Categorizing people is a natural process that allows us to make sense of the world around us.
You'd have a hard time describing an apple without using categories like a type of fruit, sweet or tangy, green or red, Granny Smith or Braeburn. Do you know what motivates them, excites them, gets them down--or how they want to be treated? You can do this sometimes directly by asking questions and taking an interest in their interests and indirectly by getting involved in some of the traditions and pastimes of another generation. Look at a website that focuses on the issues of other generations.
From Tinder to text message breakups, a lot about our dating habits presumably baffles generations that came before us—generations which usually relied on face-to-face contact when meeting, and dumping, significant others.
But it seems the generational differences aren't only about technology.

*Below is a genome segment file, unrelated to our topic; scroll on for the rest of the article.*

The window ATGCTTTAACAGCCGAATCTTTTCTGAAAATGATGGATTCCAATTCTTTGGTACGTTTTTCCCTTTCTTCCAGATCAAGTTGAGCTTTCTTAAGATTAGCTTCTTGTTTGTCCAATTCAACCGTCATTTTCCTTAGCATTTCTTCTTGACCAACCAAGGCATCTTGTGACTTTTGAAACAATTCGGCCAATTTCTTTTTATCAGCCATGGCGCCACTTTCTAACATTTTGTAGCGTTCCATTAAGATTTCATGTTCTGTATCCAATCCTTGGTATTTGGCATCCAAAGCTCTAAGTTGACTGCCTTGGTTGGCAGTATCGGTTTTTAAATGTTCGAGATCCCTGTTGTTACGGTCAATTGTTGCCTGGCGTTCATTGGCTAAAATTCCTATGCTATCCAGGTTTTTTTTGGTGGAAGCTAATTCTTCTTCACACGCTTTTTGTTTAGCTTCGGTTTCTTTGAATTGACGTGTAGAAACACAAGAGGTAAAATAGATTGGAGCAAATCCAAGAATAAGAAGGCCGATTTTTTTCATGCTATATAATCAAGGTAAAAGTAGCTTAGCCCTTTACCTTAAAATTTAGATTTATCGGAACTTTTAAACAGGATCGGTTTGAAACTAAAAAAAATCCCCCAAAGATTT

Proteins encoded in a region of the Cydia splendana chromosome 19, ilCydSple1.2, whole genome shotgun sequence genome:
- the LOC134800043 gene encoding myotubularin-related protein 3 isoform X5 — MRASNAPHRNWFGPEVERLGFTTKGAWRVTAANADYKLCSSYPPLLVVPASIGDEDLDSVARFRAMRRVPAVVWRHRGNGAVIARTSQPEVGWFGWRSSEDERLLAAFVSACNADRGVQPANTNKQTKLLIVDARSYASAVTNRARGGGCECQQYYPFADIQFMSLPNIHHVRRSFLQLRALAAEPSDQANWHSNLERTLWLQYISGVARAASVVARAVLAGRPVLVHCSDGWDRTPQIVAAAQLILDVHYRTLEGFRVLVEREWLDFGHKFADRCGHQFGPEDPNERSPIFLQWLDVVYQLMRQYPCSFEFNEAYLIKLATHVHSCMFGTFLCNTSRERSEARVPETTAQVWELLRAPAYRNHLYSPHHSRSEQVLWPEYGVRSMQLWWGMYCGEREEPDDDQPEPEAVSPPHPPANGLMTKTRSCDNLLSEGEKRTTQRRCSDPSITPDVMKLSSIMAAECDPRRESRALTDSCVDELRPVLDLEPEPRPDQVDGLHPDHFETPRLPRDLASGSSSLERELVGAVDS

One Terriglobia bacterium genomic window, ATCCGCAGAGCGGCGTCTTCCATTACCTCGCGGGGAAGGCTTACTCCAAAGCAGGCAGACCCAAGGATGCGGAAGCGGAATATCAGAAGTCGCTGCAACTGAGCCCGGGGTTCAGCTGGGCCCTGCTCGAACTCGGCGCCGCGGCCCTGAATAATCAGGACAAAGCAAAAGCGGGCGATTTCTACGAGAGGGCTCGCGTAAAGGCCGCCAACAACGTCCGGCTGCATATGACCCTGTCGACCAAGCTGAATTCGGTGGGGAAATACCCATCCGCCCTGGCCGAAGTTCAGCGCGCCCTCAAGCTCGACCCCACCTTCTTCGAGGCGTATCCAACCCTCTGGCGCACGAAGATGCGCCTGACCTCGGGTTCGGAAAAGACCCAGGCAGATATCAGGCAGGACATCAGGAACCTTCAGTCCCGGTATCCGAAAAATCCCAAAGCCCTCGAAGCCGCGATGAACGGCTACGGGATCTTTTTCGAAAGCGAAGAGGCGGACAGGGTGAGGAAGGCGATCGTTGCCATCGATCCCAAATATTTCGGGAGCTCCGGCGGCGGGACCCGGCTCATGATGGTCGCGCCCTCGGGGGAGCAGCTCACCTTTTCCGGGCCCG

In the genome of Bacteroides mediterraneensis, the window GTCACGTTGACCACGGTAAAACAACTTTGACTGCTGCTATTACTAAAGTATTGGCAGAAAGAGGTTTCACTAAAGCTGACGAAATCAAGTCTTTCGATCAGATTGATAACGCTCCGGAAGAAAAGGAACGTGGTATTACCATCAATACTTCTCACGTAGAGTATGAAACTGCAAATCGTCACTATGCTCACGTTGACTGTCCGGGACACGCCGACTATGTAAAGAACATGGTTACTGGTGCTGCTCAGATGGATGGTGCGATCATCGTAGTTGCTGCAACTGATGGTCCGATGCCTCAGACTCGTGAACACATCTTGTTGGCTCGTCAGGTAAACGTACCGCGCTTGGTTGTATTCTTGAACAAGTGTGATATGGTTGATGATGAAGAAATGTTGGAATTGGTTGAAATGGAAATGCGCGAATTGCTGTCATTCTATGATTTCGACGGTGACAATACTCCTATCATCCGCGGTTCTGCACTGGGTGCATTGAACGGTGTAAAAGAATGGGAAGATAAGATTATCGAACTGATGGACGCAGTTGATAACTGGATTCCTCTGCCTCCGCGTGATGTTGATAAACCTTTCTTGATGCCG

Only 29 percent did in the 1970s, followed by 49 percent in the 2000s, and then 58 percent in 2012, according to a 2016 study in the 2. Don't believe the stereotypes: Boomers were twice as likely to be sexually active during their early twenties as people born in the 1990s are now, according to the same study.
We also have fewer partners and less interest in sex overall.3. In 2014, nearly one in 10 Americans over 18 were living with significant others they weren't married to, while less than one percent were in 1967.
One possible explanation is that it's become more socially acceptable to cohabit without getting hitched, but another is that people are marrying later (see number 4).4. While the number of Americans living with significant others has risen, the proportion who are married has gown down.
Using the strategies above, you can show coworkers that you do respect them, their background, and their outlook on life--and build powerful relationships as a result.
Kate Berardo is an intercultural trainer and consultant who specializes in programs on cross-cultural awareness, international relocation, and multicultural teambuilding.